From “What is a Multimedia Story” by Jane Stevens:

A multimedia story is some combination of text, still photographs, video clips, audio, graphics and interactivity presented on a Web site in a nonlinear format in which the information in each medium is complementary, not redundant.

Multimedia story elements

The Good:

1.  I saw a story on The New York Times today  called “Kyrgyz Opposition Group Says It Will Rule for 6 Months” about a government takeover in Kyrgyzstan.  It’s a prime example of a well-done multimedia story.  There is a full-text article by Clifford J. Levy that explains the situation, still photos that capture some of the chaos, a video, links to related stories and an audio interview with Levy that gives background on the situation.  Each of the elements offer a different side to the story, and readers who don’t have time to explore each of them could simply pick one and still be well-informed.

2.  I especially enjoy simple, easy-to-read stories, and I thought this multimedia story from My Ballard was both of those things.  It highlights the vigil held for three Ballard High School students who died in a car crash earlier this week.  There were two large photos explained with a few lines of text, as well as a video of people in attendance.  The photos added because they quickly set the scene, but through the video readers were really able to feel the atmosphere at the event.  The clip shows people laughing, sharing memories and writing messages to the friends they had lost.  If the story had been just text or photos, readers would not have fully understood what went on that night.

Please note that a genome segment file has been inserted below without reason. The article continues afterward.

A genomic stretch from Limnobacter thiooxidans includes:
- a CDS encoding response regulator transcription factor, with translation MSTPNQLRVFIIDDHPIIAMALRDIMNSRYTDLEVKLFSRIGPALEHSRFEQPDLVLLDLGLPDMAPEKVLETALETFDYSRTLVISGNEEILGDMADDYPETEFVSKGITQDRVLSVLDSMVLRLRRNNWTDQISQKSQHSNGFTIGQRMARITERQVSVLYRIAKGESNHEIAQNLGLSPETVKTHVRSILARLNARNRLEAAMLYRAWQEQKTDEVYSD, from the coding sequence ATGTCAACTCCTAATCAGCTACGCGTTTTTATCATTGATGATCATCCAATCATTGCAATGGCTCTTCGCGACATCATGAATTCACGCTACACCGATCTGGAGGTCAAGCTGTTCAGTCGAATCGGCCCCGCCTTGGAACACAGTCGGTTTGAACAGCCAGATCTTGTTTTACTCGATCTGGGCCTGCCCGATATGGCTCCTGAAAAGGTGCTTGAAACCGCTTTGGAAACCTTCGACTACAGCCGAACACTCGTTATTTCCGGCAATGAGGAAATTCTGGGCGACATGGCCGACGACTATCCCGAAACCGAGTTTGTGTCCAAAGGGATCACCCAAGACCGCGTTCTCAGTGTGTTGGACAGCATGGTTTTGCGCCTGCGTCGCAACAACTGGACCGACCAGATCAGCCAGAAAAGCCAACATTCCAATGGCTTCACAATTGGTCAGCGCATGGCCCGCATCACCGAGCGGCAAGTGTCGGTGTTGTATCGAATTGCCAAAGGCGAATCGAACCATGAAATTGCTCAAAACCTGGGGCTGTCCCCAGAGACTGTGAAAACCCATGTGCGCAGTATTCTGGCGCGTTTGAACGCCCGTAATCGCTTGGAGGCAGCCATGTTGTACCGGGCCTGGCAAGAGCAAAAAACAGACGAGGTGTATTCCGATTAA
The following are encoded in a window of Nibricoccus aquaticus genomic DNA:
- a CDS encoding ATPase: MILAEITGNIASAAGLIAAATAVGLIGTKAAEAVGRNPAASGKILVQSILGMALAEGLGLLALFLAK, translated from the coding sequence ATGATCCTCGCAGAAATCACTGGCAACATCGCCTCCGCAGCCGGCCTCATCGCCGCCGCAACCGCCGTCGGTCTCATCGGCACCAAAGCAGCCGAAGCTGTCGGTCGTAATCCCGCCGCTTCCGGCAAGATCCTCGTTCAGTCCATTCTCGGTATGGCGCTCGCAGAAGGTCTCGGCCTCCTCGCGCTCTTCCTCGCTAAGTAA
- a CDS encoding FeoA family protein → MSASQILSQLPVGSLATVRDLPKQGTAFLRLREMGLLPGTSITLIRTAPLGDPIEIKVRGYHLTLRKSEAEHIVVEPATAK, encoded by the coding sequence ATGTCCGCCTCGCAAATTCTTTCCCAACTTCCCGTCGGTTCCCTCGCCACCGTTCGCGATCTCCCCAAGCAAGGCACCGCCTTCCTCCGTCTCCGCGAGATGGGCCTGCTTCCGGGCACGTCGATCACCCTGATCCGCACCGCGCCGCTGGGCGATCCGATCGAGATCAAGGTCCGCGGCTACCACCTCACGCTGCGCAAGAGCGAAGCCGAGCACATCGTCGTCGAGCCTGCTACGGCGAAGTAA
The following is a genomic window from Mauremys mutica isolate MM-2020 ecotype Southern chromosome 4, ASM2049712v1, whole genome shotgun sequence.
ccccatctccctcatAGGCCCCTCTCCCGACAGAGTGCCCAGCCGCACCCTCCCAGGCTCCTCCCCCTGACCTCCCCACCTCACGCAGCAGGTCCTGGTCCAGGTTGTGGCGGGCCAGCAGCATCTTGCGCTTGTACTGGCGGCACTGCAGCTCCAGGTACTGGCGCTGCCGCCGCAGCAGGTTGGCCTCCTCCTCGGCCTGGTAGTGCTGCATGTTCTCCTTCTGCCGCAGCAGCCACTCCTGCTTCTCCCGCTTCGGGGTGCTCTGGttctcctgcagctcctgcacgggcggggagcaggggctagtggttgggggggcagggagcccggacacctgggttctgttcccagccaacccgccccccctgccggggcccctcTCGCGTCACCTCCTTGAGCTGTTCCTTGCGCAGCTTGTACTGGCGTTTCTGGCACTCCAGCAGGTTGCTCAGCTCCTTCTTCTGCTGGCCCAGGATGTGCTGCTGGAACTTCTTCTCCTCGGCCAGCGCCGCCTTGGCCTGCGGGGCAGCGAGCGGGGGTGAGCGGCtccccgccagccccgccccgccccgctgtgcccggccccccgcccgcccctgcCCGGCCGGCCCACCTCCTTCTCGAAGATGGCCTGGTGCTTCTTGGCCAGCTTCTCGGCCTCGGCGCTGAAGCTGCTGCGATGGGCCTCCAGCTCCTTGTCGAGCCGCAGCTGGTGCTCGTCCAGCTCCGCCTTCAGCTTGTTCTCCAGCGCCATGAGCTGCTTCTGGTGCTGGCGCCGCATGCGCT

3.  One of my favorite stories was written by Marian Liu of The Seattle Times.  Liu’s piece invites folks to attend the annual Sakura-Con convention that was downtown this weekend.  People are invited to dress up as their favorite cartoon and comic characters and enjoy the festivities.  The story is accompanied by some still photos to give readers costume ideas, but the video on the page features footage from a previous convention and really demonstrates the excitement and all-around chaos/fun of the event.  Each element works like a puzzle piece put together to give the reader a complete picture of the event.

The Bad:

1. I’m not even sure this would be considered a multimedia story, but I had to point it out.  The Seattle Times posted an AP story about the Mideast diplomat who caused a bombscare on a Denver-bound flight last night.  The scare ended up being a false alarm, but was making headlines regardless.  The Times posted the story, and then displayed a tiny link to a video that showed officials at the scene. However, the video gave very similar information to that in the story, and when readers open the link, it doesn’t directly go to the jet video, but rather just a list of AP videos.  Readers have to search for it.  What I thought was really bad?  There was an advertisement for cheap plane tickets on the same story page.

2.  I think this story could have been potentially a great multimedia story, but there’s a little too much “media”.  The UW Daily wrote a story about a student bonfire that was started on 17th Avenue near campus.  The story does a good job describing the event, but it is also accompanied by a video that shows the fire in progress, a slideshow that show the fire in progress and still photos that (wait for it…..) show the fire in progress.  All of the elements are good, but none of them add more to the story.  Just the video would have been nice.  But all of the elements together are sensational overkill.

The Ugly

3.  On the San Antonio Express-News site, there are many stories posing as multimedia stories.  For example, there’s a story about a new directive that states all city employees must take a sobriety test if they are involved in a car wreck, and on the page there are links to videos, photo galleries and more stories.  However, none of the elements in the story’s sidebar are actually related to the story. It’s as if My San Antonio simply wants to appear tech savy and therefore throws whatever they can think of onto their story pages to make them look like good packages.  Cluttered, messy and not informative.

Photo credit (Fair use): http://pwoessner.wikispaces.com/file/view/story.jpg/77931769/story.jpg

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